National Bonds holders are still waiting to learn whether their investments made a profit last year amid fears that returns could have been hit by falling asset values.
No word yet for investors in National Bonds
National Bonds holders are still waiting to learn whether their investments made a profit last year amid fears that returns could have been hit by falling asset values. On January 24 last year, the government-backed savings scheme announced profits of 7.07 per cent for 2008. Returns for last year, however, have not yet been published. "I am sure that there will not be a profit like last year," said US Sachidanandan, an investor. "Last year the profit was declared by the third week of January."
Investors in the popular Sharia-compliant scheme buy bonds at banks and money exchanges. The company, which is owned by the Government of Dubai, Emaar Properties, Dubai Bank and Dubai Holding, uses the proceeds to make investments. It pays out a profit at the beginning of each year based on the performance of those holdings. It also holds a weekly draw with a top prize of Dh1 million (US$272,000).
National Bonds said that profits would be announced "soon", without providing a specific date. A call centre representative said profit figures would come before the end of this month, but that the exact timing was unclear. Many bond holders have called to ask about profits, he said. The company made more investments last year than in 2008, and accountants were still calculating the payout, he added.
"In 2009 they invested in many projects, not like 2008," he said. Some investors fear that the recession and a drop in asset values across the Gulf could have affected those investments. National Bonds does not give guidance on its profit rates and it does not typically disclose its investments. Officials said last year, however, that the company puts about half of the money in safe, income-generating investments that comply with Islam's ban on charging or collecting interest. The other half goes towards long-term investments such as Skycourts, a six-tower development in Dubailand, and Flamingo Creek, a collection of 244 villas in the Dubai Lagoon project.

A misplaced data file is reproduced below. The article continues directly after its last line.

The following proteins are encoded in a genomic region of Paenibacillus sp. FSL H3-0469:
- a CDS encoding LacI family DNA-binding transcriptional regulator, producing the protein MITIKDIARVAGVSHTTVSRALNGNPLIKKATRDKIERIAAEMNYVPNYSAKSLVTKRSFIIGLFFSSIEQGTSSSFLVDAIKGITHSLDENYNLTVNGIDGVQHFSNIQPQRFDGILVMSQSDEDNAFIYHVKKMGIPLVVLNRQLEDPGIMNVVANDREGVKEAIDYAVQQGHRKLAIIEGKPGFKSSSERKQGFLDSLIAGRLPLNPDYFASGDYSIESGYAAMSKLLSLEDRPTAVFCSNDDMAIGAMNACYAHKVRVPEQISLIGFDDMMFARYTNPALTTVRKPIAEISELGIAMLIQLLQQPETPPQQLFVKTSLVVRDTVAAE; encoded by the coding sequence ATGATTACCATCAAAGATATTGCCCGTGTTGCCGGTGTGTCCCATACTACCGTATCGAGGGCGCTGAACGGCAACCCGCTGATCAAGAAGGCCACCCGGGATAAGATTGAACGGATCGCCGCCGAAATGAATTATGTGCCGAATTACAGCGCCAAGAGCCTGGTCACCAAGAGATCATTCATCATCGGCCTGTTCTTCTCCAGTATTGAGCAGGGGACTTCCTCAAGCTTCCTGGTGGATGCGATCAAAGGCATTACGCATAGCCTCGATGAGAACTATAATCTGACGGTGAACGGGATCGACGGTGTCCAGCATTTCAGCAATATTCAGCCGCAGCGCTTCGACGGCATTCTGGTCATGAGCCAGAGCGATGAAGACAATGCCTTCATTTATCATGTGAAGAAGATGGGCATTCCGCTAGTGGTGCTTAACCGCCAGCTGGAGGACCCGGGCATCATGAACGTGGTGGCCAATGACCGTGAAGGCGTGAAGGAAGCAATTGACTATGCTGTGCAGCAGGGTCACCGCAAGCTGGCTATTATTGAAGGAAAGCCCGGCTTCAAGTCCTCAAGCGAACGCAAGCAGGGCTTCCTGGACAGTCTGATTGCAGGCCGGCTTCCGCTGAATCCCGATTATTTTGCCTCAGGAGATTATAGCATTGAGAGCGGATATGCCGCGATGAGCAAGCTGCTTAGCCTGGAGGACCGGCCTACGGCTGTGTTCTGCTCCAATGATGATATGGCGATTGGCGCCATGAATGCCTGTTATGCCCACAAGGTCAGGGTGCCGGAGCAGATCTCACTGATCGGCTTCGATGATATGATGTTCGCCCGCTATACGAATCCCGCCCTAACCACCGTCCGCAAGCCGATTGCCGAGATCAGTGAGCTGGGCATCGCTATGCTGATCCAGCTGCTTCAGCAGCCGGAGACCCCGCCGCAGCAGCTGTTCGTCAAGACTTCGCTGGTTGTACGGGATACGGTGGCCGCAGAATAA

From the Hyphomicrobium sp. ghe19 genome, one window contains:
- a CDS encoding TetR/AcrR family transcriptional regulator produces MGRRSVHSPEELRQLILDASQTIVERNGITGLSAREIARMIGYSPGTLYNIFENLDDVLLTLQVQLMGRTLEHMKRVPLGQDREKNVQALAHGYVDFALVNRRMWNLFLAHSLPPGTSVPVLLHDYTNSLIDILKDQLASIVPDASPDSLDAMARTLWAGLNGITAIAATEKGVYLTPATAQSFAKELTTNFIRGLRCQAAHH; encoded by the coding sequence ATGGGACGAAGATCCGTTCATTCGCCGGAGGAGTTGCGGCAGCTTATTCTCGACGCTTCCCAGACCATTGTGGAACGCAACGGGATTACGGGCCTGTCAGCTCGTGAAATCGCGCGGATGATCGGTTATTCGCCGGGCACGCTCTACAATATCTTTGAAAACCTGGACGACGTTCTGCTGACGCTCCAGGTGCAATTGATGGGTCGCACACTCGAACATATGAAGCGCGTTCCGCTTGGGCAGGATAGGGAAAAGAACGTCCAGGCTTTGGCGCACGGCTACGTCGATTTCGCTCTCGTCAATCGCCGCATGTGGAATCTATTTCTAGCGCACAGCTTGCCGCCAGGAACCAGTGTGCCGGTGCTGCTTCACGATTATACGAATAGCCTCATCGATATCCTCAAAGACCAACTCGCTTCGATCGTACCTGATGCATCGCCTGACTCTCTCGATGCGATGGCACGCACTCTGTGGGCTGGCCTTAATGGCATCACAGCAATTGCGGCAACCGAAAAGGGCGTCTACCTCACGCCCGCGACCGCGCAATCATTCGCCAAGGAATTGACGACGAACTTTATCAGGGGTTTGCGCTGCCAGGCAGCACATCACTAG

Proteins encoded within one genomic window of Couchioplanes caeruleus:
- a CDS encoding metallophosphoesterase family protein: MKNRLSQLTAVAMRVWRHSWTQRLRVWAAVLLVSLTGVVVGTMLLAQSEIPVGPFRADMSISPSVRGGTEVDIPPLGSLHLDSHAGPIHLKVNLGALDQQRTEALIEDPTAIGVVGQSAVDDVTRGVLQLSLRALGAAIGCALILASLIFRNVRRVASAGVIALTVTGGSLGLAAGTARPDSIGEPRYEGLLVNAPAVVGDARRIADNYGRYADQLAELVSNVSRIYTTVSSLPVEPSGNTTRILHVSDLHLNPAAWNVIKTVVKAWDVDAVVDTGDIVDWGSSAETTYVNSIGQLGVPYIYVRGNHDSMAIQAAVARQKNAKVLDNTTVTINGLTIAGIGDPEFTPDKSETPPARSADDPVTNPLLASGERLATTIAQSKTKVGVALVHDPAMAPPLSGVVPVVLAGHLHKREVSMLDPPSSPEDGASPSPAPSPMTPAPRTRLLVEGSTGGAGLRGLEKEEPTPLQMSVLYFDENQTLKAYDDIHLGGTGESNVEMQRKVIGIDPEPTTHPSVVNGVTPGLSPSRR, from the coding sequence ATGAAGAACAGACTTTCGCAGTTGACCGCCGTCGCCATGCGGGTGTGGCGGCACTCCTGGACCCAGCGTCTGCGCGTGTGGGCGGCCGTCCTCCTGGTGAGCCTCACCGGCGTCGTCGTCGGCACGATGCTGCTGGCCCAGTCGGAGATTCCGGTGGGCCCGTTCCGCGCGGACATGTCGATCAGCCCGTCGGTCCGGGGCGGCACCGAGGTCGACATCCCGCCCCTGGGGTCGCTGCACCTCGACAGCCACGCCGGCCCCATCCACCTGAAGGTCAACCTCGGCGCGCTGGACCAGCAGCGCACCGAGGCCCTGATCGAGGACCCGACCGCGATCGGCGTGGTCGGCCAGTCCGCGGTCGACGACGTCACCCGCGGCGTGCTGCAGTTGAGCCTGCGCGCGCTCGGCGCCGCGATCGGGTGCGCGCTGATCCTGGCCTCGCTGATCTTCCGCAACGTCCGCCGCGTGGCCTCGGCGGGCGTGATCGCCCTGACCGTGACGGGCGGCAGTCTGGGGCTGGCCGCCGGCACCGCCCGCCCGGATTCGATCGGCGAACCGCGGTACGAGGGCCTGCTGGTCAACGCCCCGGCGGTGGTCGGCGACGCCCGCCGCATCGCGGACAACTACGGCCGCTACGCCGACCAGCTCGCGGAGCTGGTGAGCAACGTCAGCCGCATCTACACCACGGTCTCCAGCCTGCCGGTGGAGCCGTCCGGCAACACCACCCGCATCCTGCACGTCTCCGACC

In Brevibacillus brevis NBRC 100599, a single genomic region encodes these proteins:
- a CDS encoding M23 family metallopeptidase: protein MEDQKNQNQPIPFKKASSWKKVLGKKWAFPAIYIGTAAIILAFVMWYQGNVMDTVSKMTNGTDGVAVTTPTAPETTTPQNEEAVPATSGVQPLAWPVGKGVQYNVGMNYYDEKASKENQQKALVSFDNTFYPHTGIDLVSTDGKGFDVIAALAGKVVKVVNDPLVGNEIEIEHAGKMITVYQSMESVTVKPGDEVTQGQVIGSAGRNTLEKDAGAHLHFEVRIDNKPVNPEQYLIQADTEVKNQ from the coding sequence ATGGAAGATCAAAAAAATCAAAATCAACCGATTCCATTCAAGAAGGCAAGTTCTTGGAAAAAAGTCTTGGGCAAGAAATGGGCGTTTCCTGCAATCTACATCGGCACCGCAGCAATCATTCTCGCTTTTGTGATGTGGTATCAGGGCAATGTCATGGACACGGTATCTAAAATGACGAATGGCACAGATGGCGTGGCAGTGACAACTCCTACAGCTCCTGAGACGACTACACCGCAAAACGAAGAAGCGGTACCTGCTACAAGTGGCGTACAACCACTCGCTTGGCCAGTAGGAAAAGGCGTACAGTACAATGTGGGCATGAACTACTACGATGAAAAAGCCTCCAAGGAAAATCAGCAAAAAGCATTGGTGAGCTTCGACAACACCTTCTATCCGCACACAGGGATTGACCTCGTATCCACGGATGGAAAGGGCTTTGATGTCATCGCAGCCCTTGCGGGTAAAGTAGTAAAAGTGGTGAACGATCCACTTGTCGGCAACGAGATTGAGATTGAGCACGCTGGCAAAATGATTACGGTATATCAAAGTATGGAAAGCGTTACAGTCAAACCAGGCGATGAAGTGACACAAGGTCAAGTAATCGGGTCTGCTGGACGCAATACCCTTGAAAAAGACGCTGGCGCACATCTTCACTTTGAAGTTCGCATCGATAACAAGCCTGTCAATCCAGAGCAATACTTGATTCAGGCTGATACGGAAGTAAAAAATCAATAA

It was unclear yesterday how building delays at the Lagoon, which stalled last year, might affect National Bonds' returns. Construction on Flamingo Creek has not progressed beyond the early stages. Property prices in Dubai, meanwhile, are estimated to have declined by as much as half last year. Sama Dubai, a property company owned by Dubai Holding, was the master developer of the Lagoon. It is in the process of merging with Dubai Properties and Tatweer as Dubai Holding consolidates its operations and cuts costs. Analysts said it was unclear whether Flamingo Creek and other projects in the Lagoon would be threatened by the merger.
"With the whole Dubai Properties, Tatweer and Sama Dubai bucket of projects, obviously what they're doing is reviewing which projects will go ahead and which won't," said Craig Plumb, the head of research at Jones Lang LaSalle in Dubai. Mohammed Qasim al Ali, the chief executive of National Bonds, said last year the company had made money in 2008 by investing in the property market. But he said the fund would avoid property investments in 2009. "It is going to be a good year for private equity," he said last year. "A lot of businesses are going to be suffering from a shortage of liquidity." Now, investors are waiting to see just how well those moves played out. * additional reporting by Angela Giuffrida @Email:email@example.com
National Bonds is a nationwide saving scheme launched by National Bonds Corp in 2006. The Government of Dubai holds a 50 per cent stake in the company, with each of its local shareholders - Dubai Bank, Dubai Holding and Emaar Properties - holding 16.6 per cent ownership, according to the company's website. The corporation is licensed and regulated by the Central Bank. Bond holders earn a return based on the performance of investments made and managed on their behalf by National Bonds. But the company does not disclose where the funds are invested. It tells investors their money is used to fund projects which "upon completion starts making its own revenue and returns your money along with a profit".